This step is most likely to stop us from going any further because we are saddled with the toxic shame that has been handed to us by our cultural environment. However, practicing this step is our golden opportunity to abandon that mud-slinging story and jump to a higher perspective. The goal here is to see that we — and everyone else — are neither all black nor all white. We are a mixture of strengths and weaknesses, and naming them makes it possible for shifting into acceptance and a non-judgmental attitude about ourselves.
This shift is both subtle and profound, because our self-understanding paves the way to empathy for our brothers and sisters who appear to be so far away from our world view. For most people it will be like water wearing away the stone, and we may eventually encounter an outpouring of grief for the history of unrealized human potential.
These are examples of the behaviors that we may have used to foster separation:
Bluffing, Arrogance, Controlling, Manipulation, Laziness, Guilt, Dishonesty, Self-centeredness, Self-pity, Depression Jealousy, Frozen feelings, Self-Isolation, Blame, Resentment, Distrust, Impatience, Criticism
Equally important, these are examples of the behaviors that we may have used to foster connection:
Willingness to listen without judgment or giving advice; Honest self-disclosure, vulnerability; Humility, awareness of belonging; Surrender to not knowing the answer; Asking for help; Relaxing hyper-vigilance (fortress mentality); Detachment from perfectionism; Viewing mistakes as opportunities to learn; Acceptance and forgiveness of self and others; Self-care, self-respect; Repair of damaged relations, making amends; Co-creating solutions that serve the needs of all stakeholders; Gratitude; Compassion; Making requests for specific actions with the willingness to accept any response.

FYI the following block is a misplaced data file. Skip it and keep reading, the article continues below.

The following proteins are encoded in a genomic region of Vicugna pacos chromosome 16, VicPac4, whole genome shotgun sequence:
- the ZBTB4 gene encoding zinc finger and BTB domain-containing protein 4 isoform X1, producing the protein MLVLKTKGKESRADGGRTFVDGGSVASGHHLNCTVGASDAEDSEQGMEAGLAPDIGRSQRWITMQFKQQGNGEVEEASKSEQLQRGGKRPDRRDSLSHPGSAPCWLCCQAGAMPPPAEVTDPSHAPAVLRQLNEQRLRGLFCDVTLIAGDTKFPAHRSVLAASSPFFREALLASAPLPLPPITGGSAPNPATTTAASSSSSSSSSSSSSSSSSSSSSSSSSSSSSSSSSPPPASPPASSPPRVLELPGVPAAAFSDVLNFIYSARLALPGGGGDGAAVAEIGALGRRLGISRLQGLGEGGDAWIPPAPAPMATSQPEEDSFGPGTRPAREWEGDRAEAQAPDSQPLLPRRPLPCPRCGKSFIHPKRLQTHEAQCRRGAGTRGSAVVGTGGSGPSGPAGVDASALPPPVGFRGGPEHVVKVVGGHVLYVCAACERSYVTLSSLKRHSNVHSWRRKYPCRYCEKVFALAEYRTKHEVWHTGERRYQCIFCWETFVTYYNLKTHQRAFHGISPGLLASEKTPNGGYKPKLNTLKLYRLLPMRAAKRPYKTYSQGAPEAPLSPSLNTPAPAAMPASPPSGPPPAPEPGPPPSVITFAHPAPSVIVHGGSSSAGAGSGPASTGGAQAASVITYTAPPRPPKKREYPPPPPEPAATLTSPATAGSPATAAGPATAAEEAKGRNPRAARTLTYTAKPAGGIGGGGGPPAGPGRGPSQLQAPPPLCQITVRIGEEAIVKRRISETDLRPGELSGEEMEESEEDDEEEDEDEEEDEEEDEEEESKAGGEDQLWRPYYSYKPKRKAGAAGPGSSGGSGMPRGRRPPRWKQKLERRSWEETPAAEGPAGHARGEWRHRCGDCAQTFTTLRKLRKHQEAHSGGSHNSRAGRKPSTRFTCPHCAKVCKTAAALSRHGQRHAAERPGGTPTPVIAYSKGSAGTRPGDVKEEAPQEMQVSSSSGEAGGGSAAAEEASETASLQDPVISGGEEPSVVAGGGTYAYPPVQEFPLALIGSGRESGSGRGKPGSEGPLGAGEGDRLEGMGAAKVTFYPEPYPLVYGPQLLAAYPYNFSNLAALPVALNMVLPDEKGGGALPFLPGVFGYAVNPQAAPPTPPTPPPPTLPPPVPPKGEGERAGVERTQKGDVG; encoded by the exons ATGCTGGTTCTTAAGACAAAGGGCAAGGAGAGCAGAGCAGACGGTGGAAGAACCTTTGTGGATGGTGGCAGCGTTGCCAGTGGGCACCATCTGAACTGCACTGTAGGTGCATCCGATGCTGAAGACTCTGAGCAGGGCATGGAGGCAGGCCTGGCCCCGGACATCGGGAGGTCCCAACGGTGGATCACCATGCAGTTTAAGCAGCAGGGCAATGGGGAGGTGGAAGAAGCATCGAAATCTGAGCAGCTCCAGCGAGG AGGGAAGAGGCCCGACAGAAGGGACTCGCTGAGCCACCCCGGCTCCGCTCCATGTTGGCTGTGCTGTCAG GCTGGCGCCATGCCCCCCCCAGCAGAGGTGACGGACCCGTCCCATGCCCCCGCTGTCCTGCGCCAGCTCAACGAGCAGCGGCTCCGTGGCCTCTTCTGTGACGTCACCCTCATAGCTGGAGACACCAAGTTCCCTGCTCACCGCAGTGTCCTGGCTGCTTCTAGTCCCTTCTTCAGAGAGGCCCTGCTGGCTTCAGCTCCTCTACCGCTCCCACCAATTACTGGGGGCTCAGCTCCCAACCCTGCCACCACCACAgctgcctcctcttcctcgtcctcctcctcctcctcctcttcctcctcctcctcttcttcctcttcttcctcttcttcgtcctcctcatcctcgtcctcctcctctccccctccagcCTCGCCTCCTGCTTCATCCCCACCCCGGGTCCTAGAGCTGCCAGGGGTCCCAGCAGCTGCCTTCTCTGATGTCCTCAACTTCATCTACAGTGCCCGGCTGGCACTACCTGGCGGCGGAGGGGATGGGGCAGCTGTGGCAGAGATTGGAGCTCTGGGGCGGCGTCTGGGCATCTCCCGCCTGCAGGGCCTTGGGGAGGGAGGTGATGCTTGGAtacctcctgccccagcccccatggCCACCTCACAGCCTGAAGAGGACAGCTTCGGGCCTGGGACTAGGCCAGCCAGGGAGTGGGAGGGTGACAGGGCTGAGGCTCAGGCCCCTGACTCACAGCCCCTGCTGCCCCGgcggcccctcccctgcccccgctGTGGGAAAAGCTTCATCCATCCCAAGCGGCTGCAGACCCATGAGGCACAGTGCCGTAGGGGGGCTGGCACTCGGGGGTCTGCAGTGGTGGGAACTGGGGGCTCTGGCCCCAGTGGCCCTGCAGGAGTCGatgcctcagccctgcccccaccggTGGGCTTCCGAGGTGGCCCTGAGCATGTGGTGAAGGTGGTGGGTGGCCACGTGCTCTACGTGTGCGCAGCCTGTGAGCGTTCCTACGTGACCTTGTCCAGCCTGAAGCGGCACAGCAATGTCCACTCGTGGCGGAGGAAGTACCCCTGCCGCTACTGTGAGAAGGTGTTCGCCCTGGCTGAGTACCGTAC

A good place to begin is to simply write down
- why we might be anxious about making such an inventory,
- how our powerlessness over oppressive situations might be related to our ineffective ways of connecting with others,
- what barriers may be blocking our heart’s intelligence,
- and how we deny our interdependence with our systemic context.
We do this exercise of self-examination for our own benefit, not anyone else’s. In order to dig deep into our own psyche which has remained obscure to us for so long, we do it gradually, allowing insights to surface spontaneously by not rushing through this step. We also make sure that we complete a balanced picture of ourselves by including all our efforts to connect with others.
Ideally, we will do this with the coaching of a mentor who has preceded us with their own self-inventory, and the mutual support of a wisdom circle, peers who are engaged in the same struggle of self-understanding.
When we collaborate with another person to validate our self-perceptions, we take the first baby steps toward healthy relationships not only with others but most importantly, with ourselves. Sharing our stories of secret inner judgments, opinions and accusations that may have harmed or distanced ourselves from others shrinks the size and power of our shame. A new self-respect based on honesty begins to grow.
We can only lie to ourselves. Our good friends can instantly detect when we are rationalizing some outrageous idea or denying the truth. It is very important that we choose a friend who has previously experienced this step themselves, because they understand why gentle listening and soft feedback will increase the probability that we will restore our own dignity from what we hear ourselves saying.